The Dollar, Stocks, And Bonds Are On The Move: What Do The Charts Say?

The dollar rose against nearly all the currencies last week. Among the majors, the chief exception was the Japanese yen, which seemed to benefit from the equity weakness and the drop in yields, perhaps not really so much of the widely touted safe haven attribute, but the unwinding of funding positions.The main exception among emerging market currencies was the Indian rupee, which moved into the upper end of its three-month trading range as tensions with Pakistan appeared to ease, and foreign interest in Indian equities continued. 

The disappointing US jobs growth saw the greenback's gains pared ahead of the weekend. Does the loss of momentum signal a correction is at hand? Will the anticipation of a dovish hold by the Federal Reserve on March 20 dissuade short-term participants from aggressively chasing the dollar higher from here? Here is how we see the near-term technical condition.

Dollar Index:

The Dollar Index rose 0.8% last week to match the 2018-high set in December near 97.70, sparked by a more dovish ECB than expected. It closed before the employment data above its upper Bollinger Band. The pullback ahead of the weekend was minor. The technical indicators have barely registered it. The 97.00 offers an initial test for many near-term participants. It is a retracement objective of this month's leg up and was resistance before the ECB meeting. A break could signal a consolidative/corrective phase. In the big picture, the Dollar Index is at the upper end of a five-month trading range between roughly 95.00 and 97.50.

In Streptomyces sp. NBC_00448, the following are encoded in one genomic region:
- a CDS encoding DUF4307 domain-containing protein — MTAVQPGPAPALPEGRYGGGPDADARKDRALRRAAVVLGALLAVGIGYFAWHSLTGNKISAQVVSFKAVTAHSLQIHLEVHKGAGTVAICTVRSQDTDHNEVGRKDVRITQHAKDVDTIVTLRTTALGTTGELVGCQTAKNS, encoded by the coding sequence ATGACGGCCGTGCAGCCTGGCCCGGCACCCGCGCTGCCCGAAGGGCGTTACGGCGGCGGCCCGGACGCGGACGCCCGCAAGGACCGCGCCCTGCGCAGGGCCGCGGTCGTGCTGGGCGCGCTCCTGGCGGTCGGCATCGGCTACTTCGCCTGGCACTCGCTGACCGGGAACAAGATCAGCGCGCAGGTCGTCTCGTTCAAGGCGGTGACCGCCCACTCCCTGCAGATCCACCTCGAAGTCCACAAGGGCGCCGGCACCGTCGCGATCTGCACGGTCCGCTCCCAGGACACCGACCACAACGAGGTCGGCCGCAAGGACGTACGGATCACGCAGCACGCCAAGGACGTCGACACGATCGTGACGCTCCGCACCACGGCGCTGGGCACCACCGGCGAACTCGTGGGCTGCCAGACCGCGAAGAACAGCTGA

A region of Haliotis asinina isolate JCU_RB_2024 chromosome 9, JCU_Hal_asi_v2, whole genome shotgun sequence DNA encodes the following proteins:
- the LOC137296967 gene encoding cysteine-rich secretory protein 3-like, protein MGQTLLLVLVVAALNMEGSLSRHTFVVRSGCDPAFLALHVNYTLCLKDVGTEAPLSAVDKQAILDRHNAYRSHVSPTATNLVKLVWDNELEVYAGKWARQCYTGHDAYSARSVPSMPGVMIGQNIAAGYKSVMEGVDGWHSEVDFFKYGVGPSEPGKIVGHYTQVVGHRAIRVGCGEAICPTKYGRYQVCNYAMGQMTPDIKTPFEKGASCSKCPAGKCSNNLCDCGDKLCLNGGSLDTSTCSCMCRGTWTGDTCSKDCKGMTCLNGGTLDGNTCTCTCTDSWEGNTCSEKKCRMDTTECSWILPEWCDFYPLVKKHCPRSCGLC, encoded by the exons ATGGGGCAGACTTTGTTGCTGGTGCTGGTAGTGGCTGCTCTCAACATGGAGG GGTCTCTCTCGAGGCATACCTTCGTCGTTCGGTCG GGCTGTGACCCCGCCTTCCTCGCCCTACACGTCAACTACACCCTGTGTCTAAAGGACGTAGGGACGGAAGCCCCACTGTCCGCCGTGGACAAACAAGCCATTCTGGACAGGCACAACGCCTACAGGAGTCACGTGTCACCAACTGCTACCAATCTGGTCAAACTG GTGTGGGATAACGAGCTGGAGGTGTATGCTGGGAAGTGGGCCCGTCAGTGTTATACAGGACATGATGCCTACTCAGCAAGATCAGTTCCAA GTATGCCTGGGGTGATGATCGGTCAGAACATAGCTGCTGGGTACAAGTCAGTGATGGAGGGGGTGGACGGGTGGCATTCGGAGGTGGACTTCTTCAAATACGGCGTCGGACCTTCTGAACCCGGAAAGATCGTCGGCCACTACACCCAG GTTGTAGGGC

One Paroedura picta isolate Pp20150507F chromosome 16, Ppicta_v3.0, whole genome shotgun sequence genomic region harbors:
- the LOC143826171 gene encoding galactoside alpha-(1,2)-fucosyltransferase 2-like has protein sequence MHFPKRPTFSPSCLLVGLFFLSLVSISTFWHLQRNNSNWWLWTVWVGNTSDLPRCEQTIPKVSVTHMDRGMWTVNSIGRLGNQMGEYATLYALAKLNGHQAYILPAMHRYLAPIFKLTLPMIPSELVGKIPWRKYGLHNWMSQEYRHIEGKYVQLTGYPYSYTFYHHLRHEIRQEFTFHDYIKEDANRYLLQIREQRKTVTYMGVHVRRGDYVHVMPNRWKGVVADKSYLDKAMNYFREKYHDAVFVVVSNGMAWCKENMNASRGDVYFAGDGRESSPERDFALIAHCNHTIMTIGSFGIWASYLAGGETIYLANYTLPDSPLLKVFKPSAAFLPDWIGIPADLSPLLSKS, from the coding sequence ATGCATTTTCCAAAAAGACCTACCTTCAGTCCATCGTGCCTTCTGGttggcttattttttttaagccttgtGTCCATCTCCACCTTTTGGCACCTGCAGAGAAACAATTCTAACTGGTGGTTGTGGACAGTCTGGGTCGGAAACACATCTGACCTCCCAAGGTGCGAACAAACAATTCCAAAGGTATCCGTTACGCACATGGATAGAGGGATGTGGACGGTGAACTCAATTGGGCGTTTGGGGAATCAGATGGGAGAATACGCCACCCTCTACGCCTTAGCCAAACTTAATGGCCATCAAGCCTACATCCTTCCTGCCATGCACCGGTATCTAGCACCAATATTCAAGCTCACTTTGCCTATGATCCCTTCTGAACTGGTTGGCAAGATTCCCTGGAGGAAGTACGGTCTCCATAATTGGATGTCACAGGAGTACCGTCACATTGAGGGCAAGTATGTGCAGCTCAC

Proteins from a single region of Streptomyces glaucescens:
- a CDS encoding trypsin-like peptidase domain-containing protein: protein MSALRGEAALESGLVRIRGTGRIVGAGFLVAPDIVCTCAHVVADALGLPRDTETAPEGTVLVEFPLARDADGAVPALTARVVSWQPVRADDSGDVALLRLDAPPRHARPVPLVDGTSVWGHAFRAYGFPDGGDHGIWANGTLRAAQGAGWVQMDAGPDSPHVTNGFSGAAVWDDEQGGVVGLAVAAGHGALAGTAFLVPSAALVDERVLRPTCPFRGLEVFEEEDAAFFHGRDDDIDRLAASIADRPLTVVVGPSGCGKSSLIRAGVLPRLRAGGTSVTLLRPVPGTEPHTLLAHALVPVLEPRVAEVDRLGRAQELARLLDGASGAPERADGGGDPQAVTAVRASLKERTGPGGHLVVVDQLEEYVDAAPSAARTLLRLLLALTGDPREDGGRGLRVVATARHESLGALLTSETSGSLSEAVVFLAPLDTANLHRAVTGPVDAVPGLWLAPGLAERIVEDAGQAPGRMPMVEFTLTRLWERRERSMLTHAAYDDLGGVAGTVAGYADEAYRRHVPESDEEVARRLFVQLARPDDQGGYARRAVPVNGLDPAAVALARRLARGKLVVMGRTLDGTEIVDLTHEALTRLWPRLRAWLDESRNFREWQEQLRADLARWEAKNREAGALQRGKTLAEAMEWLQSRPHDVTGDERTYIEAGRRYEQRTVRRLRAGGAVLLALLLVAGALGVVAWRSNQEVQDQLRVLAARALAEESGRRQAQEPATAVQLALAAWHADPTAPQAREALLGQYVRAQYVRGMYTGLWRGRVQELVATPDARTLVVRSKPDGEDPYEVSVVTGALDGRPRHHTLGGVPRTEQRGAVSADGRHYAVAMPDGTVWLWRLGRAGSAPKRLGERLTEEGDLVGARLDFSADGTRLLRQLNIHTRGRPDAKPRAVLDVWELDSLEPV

True to form, the euro was sold in response to the ECB. It briefly traded to almost $1.1175. It was the lowest level since June 2017 and a test on the 61.8% retracement objective of the euro rally in 2017 (~$1.1185). The euro benefited from the broad dollar selling seen after the US jobs report and closed the week back inside the Bollinger Band (~$1.1220). It is either threatening to enter a new range (low vol scenario) or trends lower (higher vol scenario). To stabilize the technical tone, the euro needs to resurface above $1.1300, the lower end of what was a well-worn range. Initially, the $1.1250-$1.1260 area offers resistance. At the current volatility, the euro may trade between around $1.1060 and $1.1465 over the next month. 


The dollar posted its first weekly loss against the yen since early February, ending a four-week advance. That matches its longest run since last May. The dollar recorded its high for the year (so far) early last week near JPY112.15 before slumping to JPY110.80 after the US jobs data. It fell through the 20-day moving average (~JPY111.00) for the first time in a month but managed to close back above it.

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Read more by Marc on his site Marc to Market.

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